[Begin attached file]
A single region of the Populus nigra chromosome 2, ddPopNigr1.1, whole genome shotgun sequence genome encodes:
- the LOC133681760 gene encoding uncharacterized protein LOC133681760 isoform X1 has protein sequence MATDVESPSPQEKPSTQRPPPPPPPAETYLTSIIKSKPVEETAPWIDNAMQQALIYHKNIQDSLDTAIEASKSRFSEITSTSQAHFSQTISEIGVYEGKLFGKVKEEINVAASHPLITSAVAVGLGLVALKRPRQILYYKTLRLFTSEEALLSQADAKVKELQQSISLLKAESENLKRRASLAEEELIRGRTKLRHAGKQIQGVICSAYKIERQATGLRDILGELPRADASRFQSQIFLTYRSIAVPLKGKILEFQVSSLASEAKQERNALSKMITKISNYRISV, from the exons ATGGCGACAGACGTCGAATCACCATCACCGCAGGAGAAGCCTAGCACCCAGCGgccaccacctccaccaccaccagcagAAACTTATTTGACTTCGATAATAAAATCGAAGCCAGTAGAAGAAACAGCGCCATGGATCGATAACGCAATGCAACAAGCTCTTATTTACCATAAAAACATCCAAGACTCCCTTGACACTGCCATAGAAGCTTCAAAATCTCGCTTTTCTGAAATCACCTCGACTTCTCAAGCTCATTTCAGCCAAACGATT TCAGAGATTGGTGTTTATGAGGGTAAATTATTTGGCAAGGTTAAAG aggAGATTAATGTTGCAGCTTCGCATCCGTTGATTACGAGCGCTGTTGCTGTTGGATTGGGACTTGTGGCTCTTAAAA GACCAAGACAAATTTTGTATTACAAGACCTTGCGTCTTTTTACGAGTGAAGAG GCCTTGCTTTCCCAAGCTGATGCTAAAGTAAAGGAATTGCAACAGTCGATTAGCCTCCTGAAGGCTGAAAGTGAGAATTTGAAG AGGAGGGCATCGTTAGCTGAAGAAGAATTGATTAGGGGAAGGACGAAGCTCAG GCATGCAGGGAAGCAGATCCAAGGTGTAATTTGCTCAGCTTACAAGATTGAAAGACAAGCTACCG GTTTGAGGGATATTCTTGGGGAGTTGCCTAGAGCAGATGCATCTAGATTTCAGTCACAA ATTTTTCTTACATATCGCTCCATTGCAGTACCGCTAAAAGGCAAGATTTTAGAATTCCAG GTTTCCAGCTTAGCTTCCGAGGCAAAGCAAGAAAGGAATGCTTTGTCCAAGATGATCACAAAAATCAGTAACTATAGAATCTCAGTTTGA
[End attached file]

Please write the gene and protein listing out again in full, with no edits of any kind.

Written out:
A single region of the Populus nigra chromosome 2, ddPopNigr1.1, whole genome shotgun sequence genome encodes:
- the LOC133681760 gene encoding uncharacterized protein LOC133681760 isoform X1 has protein sequence MATDVESPSPQEKPSTQRPPPPPPPAETYLTSIIKSKPVEETAPWIDNAMQQALIYHKNIQDSLDTAIEASKSRFSEITSTSQAHFSQTISEIGVYEGKLFGKVKEEINVAASHPLITSAVAVGLGLVALKRPRQILYYKTLRLFTSEEALLSQADAKVKELQQSISLLKAESENLKRRASLAEEELIRGRTKLRHAGKQIQGVICSAYKIERQATGLRDILGELPRADASRFQSQIFLTYRSIAVPLKGKILEFQVSSLASEAKQERNALSKMITKISNYRISV, from the exons ATGGCGACAGACGTCGAATCACCATCACCGCAGGAGAAGCCTAGCACCCAGCGgccaccacctccaccaccaccagcagAAACTTATTTGACTTCGATAATAAAATCGAAGCCAGTAGAAGAAACAGCGCCATGGATCGATAACGCAATGCAACAAGCTCTTATTTACCATAAAAACATCCAAGACTCCCTTGACACTGCCATAGAAGCTTCAAAATCTCGCTTTTCTGAAATCACCTCGACTTCTCAAGCTCATTTCAGCCAAACGATT TCAGAGATTGGTGTTTATGAGGGTAAATTATTTGGCAAGGTTAAAG aggAGATTAATGTTGCAGCTTCGCATCCGTTGATTACGAGCGCTGTTGCTGTTGGATTGGGACTTGTGGCTCTTAAAA GACCAAGACAAATTTTGTATTACAAGACCTTGCGTCTTTTTACGAGTGAAGAG GCCTTGCTTTCCCAAGCTGATGCTAAAGTAAAGGAATTGCAACAGTCGATTAGCCTCCTGAAGGCTGAAAGTGAGAATTTGAAG AGGAGGGCATCGTTAGCTGAAGAAGAATTGATTAGGGGAAGGACGAAGCTCAG GCATGCAGGGAAGCAGATCCAAGGTGTAATTTGCTCAGCTTACAAGATTGAAAGACAAGCTACCG GTTTGAGGGATATTCTTGGGGAGTTGCCTAGAGCAGATGCATCTAGATTTCAGTCACAA ATTTTTCTTACATATCGCTCCATTGCAGTACCGCTAAAAGGCAAGATTTTAGAATTCCAG GTTTCCAGCTTAGCTTCCGAGGCAAAGCAAGAAAGGAATGCTTTGTCCAAGATGATCACAAAAATCAGTAACTATAGAATCTCAGTTTGA